(NOTE: The writeup below are based on a presentation by Sam Gilbert and are fairly rough)
Assassin’s Creed as typical of most games’ approach to morality
1. HOW THE GAME APPROACHES VALUES/MORALITY
Game mission: to assassinate nine leaders who have in some way been taking advantage of the chaotic situation of the 2nd Crusade. Provides a “holy” motivation for the player.
Gampeplay primarily to (1) gather intelligence; (2) assasination and escape. Very much a “sandbox” game — lots of exploration.
Moral current running throughout: in each assassination, you learn not just how to kill the target, but also a moral judgment about them. But each kill is accompanied by a conversation where you learn more about their POV. Moral content happens on a narrative level (cutscenes, both conversations w/ target and character’s own reflection)
EXAMPLE: 2nd target, Grandmaster of the Knights Hospitalier. Apparently he conducts unethical medical experiments. As you enter assassination mode, you see him break a “patient’s” legs. But as you stalk him to figure out his pattern of movement, you hear him talking to patients who have very divergent opinions of him. As you kill him, he gives a persuasive case about free will and curing mental illness. Almost a cliche example, rather heavy-handed, but illustrates how the narrative doubles back on itself in terms of interpreting the characters.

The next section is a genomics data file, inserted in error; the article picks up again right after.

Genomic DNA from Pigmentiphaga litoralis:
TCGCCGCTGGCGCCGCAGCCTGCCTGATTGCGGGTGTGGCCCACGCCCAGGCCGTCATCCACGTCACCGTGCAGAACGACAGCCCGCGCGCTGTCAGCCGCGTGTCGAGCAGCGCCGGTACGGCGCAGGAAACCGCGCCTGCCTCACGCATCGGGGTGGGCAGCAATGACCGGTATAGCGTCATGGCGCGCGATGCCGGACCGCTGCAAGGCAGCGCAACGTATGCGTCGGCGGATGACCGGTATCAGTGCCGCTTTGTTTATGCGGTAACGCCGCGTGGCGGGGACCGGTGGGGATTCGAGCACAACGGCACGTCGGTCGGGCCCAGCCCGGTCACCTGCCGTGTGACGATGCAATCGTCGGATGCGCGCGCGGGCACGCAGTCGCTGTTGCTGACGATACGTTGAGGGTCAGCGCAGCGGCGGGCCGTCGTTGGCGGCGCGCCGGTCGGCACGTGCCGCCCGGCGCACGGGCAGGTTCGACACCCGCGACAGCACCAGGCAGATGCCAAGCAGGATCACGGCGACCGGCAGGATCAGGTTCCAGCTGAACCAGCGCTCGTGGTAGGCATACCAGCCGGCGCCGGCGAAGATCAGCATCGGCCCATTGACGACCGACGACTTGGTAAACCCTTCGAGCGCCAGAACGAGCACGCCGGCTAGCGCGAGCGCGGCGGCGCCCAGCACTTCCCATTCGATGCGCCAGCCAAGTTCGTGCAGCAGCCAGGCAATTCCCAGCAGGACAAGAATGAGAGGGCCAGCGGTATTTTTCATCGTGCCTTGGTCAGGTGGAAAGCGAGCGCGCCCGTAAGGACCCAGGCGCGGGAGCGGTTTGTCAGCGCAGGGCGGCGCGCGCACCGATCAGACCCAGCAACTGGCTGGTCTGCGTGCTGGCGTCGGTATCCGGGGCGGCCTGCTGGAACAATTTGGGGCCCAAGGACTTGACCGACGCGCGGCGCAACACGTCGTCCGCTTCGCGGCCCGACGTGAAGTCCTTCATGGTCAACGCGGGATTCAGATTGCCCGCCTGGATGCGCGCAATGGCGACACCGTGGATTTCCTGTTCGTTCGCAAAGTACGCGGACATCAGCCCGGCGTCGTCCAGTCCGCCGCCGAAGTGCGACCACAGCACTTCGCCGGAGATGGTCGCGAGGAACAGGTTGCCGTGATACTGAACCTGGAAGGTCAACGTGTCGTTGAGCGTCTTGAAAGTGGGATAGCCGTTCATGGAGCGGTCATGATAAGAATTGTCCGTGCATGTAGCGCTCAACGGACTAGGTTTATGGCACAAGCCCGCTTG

Questioning those beliefs that are beyond approach: ideologies that motivate you to do things. The more specifics you learn, the question of who is “right” becomes increasingly unstable.
Ultimately, your fight is against ideological hegemony (assertion of your own perspective over others’)
2. HOW IT MIGHT BE IMPROVED
Rather than only people who are motivated by good ideas, the last “boss” is motivated by power-mongering (more clearly evil). So lack of consistency in theme across the various targets.
Most of the story unfolds in cutscenes. Despite the immersive, sandbox environment graphically, most of the filler characters don’t add any depth to the idea of the Crusades at all.
3. WHY IT SHOULD JUST BE REWORKED
Fundamentally, this all happens at the narrative level: there is no moral choice. You are never given the option NOT to kill; you must do so to proceed with the narrative. At some point, I was killing people to keep hearing the story, not because it was motivated.
A better case could have been built around the premium of killing. You kill quite a few guards and with little choice (saving civilians). A surprising emphasis on killing rather than stealth.
Problematic choice between fun and moral choices.
Ethical choices don’t necessarily resonate with the player — the average player is not even going to engage the narrative that deeply. At best, a good story — people won’t think about these moral issues. And unlike movies, you can be FORCED to deal with the ethical issues presented.
And what of a disconnect between the player and the character? By making this a sci-fi machine interface that sends you back in time, resolves the UI “story,” but it’s not reflected in the gameplay itself.
Contrast the “Door Game” — pushes reflection of the choices you yourself made.